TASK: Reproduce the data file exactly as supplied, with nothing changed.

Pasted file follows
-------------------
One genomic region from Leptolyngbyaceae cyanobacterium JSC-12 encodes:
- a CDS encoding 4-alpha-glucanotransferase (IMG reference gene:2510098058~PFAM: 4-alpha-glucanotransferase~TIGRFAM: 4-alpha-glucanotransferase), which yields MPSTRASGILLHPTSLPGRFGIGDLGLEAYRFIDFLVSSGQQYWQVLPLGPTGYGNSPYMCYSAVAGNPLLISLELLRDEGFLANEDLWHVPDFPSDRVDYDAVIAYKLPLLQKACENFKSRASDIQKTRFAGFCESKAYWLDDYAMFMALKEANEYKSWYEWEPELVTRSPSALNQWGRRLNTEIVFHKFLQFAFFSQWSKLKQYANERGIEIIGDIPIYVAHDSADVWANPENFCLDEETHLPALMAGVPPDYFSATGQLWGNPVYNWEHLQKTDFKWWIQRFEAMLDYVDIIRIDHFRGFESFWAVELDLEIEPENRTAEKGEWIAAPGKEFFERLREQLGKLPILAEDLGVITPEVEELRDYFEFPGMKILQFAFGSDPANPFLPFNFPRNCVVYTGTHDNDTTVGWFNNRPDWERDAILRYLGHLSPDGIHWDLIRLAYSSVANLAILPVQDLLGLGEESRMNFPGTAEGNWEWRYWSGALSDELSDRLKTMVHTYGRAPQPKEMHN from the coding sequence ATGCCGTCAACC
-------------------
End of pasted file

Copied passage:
One genomic region from Leptolyngbyaceae cyanobacterium JSC-12 encodes:
- a CDS encoding 4-alpha-glucanotransferase (IMG reference gene:2510098058~PFAM: 4-alpha-glucanotransferase~TIGRFAM: 4-alpha-glucanotransferase), which yields MPSTRASGILLHPTSLPGRFGIGDLGLEAYRFIDFLVSSGQQYWQVLPLGPTGYGNSPYMCYSAVAGNPLLISLELLRDEGFLANEDLWHVPDFPSDRVDYDAVIAYKLPLLQKACENFKSRASDIQKTRFAGFCESKAYWLDDYAMFMALKEANEYKSWYEWEPELVTRSPSALNQWGRRLNTEIVFHKFLQFAFFSQWSKLKQYANERGIEIIGDIPIYVAHDSADVWANPENFCLDEETHLPALMAGVPPDYFSATGQLWGNPVYNWEHLQKTDFKWWIQRFEAMLDYVDIIRIDHFRGFESFWAVELDLEIEPENRTAEKGEWIAAPGKEFFERLREQLGKLPILAEDLGVITPEVEELRDYFEFPGMKILQFAFGSDPANPFLPFNFPRNCVVYTGTHDNDTTVGWFNNRPDWERDAILRYLGHLSPDGIHWDLIRLAYSSVANLAILPVQDLLGLGEESRMNFPGTAEGNWEWRYWSGALSDELSDRLKTMVHTYGRAPQPKEMHN from the coding sequence ATGCCGTCAACC